What teaching methods are most helpful in guiding students towards their goals?
In the classroom, since I teach business courses, I try to relate everything back to the real world so students can relate to something they are familiar with. This includes bringing in businessmen, using case studies and talking about some of my business experiences. In addition, whenever possible, I like students to reach out to the business community. Examples of this include assignments for students to interview entrepreneurs and internships. For business classes, application of the material is critical to prepare students for the real world. So, telling them something and asking them to take a multiple choice question may be good for some things, but is a poor method for many business concepts. Getting the students to apply what they've learned is a goal. Often, this can be done via case studies and sometimes by working on projects for businesses. Some of the more challenging (for me and the students), but rewarding courses I've taught involved students working for real businesses. The students are able to apply business concepts, but see how businesses are actually run - the good, the bad and the ugly.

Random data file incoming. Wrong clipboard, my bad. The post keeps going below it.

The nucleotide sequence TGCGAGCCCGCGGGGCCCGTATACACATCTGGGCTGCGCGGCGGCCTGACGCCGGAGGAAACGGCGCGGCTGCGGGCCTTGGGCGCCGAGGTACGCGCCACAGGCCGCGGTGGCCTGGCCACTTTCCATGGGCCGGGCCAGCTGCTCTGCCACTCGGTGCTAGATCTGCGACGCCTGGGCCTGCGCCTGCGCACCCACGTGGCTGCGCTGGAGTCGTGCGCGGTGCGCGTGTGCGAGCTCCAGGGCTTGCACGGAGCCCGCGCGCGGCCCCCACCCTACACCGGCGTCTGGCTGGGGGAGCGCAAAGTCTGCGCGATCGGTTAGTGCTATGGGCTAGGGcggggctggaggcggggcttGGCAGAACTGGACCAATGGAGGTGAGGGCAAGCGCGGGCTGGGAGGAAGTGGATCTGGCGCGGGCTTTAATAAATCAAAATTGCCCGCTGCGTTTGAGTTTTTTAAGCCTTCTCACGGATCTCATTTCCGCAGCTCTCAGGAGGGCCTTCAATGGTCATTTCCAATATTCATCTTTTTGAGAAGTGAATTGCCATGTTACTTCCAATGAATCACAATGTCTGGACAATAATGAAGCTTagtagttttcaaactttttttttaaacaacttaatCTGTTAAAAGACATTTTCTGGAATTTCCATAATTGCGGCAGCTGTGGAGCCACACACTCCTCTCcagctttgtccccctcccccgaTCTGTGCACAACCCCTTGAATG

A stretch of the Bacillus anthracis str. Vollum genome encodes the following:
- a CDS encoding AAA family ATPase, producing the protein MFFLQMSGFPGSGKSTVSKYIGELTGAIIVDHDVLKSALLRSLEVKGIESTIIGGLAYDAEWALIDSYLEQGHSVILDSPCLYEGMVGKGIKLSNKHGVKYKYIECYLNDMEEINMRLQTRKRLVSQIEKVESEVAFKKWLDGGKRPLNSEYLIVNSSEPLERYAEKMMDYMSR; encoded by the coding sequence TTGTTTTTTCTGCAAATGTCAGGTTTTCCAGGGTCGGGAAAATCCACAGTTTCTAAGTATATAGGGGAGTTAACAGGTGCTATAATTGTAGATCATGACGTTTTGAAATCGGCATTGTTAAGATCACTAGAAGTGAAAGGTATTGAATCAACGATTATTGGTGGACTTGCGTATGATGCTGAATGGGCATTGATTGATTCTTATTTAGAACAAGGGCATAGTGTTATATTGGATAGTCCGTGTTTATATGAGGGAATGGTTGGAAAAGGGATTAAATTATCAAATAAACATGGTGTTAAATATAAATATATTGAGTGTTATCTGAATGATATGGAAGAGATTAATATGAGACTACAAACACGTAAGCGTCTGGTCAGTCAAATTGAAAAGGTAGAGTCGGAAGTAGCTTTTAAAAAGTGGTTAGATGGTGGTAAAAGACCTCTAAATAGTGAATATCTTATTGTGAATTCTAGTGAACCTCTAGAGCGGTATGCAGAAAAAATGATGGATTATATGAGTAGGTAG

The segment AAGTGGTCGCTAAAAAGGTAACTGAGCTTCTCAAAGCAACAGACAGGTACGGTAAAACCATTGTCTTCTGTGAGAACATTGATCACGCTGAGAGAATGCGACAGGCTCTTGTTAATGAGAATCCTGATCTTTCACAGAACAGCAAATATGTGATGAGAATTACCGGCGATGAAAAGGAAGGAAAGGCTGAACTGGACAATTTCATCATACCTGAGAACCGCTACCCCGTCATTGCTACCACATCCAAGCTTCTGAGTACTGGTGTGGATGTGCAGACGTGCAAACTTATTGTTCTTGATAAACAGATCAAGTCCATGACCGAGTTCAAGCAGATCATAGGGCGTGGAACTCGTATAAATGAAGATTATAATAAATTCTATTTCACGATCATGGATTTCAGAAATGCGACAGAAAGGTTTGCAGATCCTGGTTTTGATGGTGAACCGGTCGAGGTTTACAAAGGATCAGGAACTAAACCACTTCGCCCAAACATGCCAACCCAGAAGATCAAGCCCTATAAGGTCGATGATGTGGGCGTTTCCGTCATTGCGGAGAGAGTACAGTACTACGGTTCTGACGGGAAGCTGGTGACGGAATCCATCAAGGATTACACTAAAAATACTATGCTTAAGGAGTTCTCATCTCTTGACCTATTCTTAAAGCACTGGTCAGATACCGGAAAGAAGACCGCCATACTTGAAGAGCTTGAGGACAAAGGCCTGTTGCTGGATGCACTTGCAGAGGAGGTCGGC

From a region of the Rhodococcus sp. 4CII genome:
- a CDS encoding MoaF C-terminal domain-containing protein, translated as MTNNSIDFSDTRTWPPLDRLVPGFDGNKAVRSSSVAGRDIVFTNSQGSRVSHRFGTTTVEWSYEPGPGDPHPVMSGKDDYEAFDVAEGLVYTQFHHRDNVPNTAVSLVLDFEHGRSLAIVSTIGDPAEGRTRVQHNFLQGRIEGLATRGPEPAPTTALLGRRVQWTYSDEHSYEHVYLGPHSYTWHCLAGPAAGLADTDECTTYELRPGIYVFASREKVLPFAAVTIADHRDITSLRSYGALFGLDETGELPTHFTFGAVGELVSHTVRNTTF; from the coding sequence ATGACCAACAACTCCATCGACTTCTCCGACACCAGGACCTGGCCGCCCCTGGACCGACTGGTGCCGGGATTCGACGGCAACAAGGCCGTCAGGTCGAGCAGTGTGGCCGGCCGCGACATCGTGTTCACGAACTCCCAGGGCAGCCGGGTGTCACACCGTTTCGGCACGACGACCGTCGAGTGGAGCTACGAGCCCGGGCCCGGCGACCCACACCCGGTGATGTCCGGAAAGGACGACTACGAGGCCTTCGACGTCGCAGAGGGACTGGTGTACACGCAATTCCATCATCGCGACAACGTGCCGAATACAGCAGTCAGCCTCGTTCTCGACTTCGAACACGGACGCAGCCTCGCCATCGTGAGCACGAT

What would you like to improve about your teaching?
It's very important that I reach the students on their level. If I can get their attention, then I can teach them. Improving my teaching requires that I get constructive feedback to insure that what I'm doing is working. As I get older, using tools that are consistent with the way students learn can become more challenging, so I need to work to make sure that I'm communicating in ways they grasp. So what I'd like to improve is my knowledge and understanding of what is important to our students.

What skills should be emphasized in high school to succeed in your college class?
The skills that should be emphasized are certainly business skills. But, more broadly, I'd like for students to be able to think more analytically and in more depth. Other specific skills are a basic grasp of math and, importantly, writing skills.

What is the one thing you wished you would have known when you started your teaching career?
The value of testing early whether the students understand the material I'm presenting. In one of my first classes, I presented the material and got the verbal feedback I hoped for when I asked questions that indicated the students understood what I was telling them. However, when it came to apply the material for an assignment, the students did poorly - and my hopes and expectations were dashed. What I learned is that some of the early exercises, questions and tests that I needed to implement should be better tied to what I expected the students to learn. Also, that I needed to implement those exercises, questions and tests earlier in the semester so that I have time to make adjustments if I need to. The other thing I learned is that quite a few students are in the class to get a grade, but not necessarily to learn. This is in contrast to me whose primary reason for being in the classroom is because I want to teach.